Shareware software had a simple premise: You could try the application and if you liked it, you paid for it.
In those halcyon days, the PC software market was still getting its traction. Most programs were expensive—a single application often retailed for $495, in 1980s dollars. Often, they were complex and difficult to use. Then, Jim “Button” Knopf, creator of PC-File, a simple flat database, and Andrew Fluegelman, inventor of the program PC-Talk, a modem interface program, came up with the same idea: share their programs with other users for a voluntary, nominal payment. Knopf and Fluegelman supported each other’s efforts, and a new software marketing and sales model was born.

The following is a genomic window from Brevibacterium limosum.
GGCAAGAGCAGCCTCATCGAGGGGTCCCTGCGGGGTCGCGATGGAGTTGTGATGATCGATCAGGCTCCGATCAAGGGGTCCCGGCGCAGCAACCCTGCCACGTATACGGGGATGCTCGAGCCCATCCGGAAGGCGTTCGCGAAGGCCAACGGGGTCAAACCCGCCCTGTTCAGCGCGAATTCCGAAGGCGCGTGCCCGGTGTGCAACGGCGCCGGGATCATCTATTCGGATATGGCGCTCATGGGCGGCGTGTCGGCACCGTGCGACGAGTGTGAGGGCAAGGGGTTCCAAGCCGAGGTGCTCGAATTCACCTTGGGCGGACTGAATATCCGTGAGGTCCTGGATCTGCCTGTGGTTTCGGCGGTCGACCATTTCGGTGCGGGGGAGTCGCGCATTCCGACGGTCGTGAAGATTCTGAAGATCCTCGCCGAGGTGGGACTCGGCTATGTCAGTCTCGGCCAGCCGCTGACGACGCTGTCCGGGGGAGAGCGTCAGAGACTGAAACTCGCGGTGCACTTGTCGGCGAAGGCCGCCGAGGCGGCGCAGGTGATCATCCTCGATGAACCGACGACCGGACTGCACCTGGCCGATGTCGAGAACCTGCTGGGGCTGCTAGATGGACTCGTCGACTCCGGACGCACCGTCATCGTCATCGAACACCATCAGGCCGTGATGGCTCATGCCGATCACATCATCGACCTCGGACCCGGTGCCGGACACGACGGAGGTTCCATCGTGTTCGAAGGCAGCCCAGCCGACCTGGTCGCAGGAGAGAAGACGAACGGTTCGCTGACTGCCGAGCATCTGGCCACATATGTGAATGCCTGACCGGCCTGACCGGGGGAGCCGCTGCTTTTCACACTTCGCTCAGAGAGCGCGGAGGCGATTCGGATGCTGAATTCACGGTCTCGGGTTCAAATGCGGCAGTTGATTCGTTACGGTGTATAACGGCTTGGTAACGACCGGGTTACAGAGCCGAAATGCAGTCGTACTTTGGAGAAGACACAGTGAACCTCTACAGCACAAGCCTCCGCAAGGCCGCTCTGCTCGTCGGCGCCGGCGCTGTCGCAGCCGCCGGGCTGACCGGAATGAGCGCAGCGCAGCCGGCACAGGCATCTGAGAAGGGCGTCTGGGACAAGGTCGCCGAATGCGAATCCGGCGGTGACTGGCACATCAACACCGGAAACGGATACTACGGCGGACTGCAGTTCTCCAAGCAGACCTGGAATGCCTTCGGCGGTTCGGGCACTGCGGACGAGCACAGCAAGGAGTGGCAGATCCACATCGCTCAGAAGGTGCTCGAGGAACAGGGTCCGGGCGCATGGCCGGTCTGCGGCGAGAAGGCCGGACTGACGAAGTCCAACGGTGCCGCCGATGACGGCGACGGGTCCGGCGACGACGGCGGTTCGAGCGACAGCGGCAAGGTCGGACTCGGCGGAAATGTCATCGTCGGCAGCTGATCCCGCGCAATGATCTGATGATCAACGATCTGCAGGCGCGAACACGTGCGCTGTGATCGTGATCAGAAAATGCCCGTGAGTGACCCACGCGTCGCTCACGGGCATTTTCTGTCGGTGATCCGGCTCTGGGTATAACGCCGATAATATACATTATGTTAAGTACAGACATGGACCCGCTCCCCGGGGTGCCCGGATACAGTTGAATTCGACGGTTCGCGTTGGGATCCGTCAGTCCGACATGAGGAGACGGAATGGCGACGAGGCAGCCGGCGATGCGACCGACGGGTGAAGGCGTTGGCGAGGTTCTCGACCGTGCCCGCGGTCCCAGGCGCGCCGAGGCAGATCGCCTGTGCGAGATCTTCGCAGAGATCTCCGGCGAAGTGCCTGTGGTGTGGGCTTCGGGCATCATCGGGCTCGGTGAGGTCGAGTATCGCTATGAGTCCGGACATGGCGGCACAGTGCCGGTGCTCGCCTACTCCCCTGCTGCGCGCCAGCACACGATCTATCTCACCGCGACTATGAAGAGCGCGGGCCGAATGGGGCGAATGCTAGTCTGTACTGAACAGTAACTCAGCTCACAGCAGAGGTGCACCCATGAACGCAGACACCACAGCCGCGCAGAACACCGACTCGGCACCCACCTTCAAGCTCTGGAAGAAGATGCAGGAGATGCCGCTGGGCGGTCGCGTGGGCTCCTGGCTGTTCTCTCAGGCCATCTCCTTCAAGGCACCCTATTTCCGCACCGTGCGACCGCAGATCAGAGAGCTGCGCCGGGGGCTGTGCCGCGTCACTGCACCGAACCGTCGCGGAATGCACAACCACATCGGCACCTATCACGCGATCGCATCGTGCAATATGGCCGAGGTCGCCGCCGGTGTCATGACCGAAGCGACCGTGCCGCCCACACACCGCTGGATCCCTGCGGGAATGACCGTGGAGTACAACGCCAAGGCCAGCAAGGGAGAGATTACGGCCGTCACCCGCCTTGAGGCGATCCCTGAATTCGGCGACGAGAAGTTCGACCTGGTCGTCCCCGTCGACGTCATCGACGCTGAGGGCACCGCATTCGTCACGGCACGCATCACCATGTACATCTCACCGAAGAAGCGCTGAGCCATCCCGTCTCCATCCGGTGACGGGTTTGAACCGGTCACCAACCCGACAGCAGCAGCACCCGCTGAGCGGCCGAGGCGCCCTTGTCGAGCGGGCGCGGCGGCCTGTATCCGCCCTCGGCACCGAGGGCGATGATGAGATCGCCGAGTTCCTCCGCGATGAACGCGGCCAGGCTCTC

Joel Diamond, vice president of the Association of Software Professionals (originally called Association of Shareware Professionals), believes shareware should be recognized as the first version of e-commerce. You can also point to shareware as the ancestor of mobile app development, collaborative development (with philosophies of trust that led to open source), and community support.
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